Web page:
Drug prevention officials should be feeling a little more confident lately that their efforts are paying off as, according to the 2014 Monitoring the Future survey, cigarette, alcohol and drug use among teens has declined since 2013. However, the use of electronic cigarettes among teens has been increasing, which is still a cause for concern. The survey results reflect a two-decade trend among U.S. teens and measures the drug use and attitudes among eighth, 10th and 12th graders.
The good news
According to the 2014 survey that was released by the National Institute on Drug Abuse (NIDA), teen use of cigarettes, alcohol and abuse of prescription pain relievers has declined since 2013. The survey found that the use of narcotics, including all opioid pain relievers, but not including heroin, is down to 6.1 percent among high school seniors compared to the 7.1 percent it was a year ago. Additionally, use of Vicodin within the past year for non-medical reasons has dropped to 4.8 percent among high school seniors. The survey also found a decrease in the use of cough-cold medicines over the past year among eighth graders going from the 3.8 percent that it was five years ago down to two percent.
Furthermore, past year use of prescription drug use is down to 6.4 percent, past year use of methamphetamine is down to one percent and the past year use of cocaine is down to 2.6 percent among high school seniors.
Declines have also been prevalent in the use of cigarettes, Ecstasy and alcohol. Daily cigarette use dropped to 1.4 percent among eighth graders, 3.2 percent among 10th graders and 6.7 percent among 12th graders. Ecstasy use is down to 5.3 percent in eighth graders and 2.3 percent in 10th graders. Lastly, alcohol use is down to 9 percent among eighth graders, 23.5 percent among 10th graders and 37.4 percent among 12th graders, a good decline from the previous year’s 10.2 percent, 25.7 percent and 39.2 percent, respectively.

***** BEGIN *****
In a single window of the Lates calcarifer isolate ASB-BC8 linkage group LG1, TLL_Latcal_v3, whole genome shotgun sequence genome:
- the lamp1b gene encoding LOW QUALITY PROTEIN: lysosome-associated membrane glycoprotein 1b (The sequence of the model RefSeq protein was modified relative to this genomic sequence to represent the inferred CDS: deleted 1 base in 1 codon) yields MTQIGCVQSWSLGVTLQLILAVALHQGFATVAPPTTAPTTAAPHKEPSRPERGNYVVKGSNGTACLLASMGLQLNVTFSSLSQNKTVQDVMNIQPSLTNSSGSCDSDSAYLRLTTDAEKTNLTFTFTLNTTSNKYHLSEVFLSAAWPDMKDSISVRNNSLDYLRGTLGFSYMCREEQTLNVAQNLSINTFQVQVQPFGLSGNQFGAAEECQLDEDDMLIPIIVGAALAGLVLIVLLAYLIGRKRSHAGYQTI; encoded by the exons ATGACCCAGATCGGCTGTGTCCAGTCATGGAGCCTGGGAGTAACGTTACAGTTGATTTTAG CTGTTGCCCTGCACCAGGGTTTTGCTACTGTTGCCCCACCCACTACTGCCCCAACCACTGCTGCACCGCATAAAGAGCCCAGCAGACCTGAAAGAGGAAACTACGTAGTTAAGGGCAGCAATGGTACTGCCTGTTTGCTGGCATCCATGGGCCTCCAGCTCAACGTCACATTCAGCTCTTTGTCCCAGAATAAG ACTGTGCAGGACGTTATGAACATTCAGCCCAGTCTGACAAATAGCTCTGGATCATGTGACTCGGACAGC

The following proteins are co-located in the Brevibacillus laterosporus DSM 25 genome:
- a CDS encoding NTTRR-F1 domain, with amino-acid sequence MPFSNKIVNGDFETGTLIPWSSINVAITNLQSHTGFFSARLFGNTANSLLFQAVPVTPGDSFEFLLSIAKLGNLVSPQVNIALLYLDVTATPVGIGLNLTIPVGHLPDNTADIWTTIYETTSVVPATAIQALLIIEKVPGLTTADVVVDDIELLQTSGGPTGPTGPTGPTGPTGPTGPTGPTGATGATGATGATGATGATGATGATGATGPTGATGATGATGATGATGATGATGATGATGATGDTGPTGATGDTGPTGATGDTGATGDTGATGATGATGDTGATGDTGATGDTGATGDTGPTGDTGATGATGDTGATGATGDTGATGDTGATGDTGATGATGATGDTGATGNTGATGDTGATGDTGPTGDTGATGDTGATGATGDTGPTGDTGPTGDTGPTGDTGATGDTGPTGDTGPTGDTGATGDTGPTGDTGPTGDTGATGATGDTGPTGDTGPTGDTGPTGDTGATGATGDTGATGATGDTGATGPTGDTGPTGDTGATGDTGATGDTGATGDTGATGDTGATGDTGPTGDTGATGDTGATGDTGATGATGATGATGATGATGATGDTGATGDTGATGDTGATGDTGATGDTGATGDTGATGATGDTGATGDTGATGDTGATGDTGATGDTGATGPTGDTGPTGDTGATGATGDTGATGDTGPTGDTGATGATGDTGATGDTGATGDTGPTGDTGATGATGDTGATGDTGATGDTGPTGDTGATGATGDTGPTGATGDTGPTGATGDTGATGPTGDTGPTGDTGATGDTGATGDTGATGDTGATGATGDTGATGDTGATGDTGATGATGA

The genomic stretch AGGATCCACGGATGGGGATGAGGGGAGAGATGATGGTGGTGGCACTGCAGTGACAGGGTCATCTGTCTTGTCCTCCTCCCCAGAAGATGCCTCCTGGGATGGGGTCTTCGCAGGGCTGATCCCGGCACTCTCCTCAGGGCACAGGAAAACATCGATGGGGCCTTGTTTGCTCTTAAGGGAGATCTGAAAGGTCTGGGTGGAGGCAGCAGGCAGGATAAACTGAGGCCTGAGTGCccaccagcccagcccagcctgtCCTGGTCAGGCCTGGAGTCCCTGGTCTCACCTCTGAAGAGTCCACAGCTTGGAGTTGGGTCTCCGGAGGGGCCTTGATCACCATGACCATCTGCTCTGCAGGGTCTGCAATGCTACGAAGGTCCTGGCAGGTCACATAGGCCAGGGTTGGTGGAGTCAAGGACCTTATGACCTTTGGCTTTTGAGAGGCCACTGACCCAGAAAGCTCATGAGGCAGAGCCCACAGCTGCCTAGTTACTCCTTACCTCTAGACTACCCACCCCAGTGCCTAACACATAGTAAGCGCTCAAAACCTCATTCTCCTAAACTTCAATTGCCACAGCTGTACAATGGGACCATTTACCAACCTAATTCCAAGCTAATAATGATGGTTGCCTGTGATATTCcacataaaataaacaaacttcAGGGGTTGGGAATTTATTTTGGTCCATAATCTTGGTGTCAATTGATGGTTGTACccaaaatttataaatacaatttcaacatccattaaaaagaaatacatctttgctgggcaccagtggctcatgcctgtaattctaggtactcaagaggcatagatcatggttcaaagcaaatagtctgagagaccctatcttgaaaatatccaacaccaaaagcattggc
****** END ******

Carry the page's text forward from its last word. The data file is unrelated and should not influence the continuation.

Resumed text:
On the other hand, marijuana use rates remained steady, which could be a result of teens’ attitudes towards marijuana habits. Many do not feel occasional marijuana use is harmful, which may be why marijuana use rates have stayed at 6.5 percent among eighth graders, 16.6 percent among 10th graders and 21.2 percent among 12th graders.
Possible cause for worry
While the decreasing rates in the use of cigarettes, alcohol and prescription pain reliever abuse make for a positive outlook, a rising trend in electric cigarette use is still a cause for concern. Consumption of e-cigarettes among teens doubled between 2011 and 2012 and, according to this survey, is up to 8.7 percent among eighth graders, 16.2 percent among 10th graders and 17.1 percent among 12th graders. This trend is worrisome, as the use of e-cigarettes could act as a setback to the progress made in reducing cigarette use and may run the risk of acting like a gateway drug to using real cigarettes.
Additionally, the side effects of e-cigarettes are still ambiguous. It is known that they do contain nicotine, which causes addiction and subsequent withdrawal symptoms when the smoker reduces or halts use. Nicotine is also known to affect the brain development in children and teens; while e-cigarettes may be perceived as safer than real cigarettes, they can still cause damage. Electronic cigarettes contain other dangerous chemicals that could contribute to heart and lung problems later on, though the extent of the harm they cause still needs to be researched more to be fully understood.
While the rise of e-cigarette use has given some cause for concern, it does not take away from the fact that the rates of use of other harmful substances among teens are declining. The downward trend indicates that drug prevention methods have been effective and it is now more important than ever that teens, parents, teachers and community leaders put forth the effort to raise awareness of and decrease the usage of e-cigarettes as well.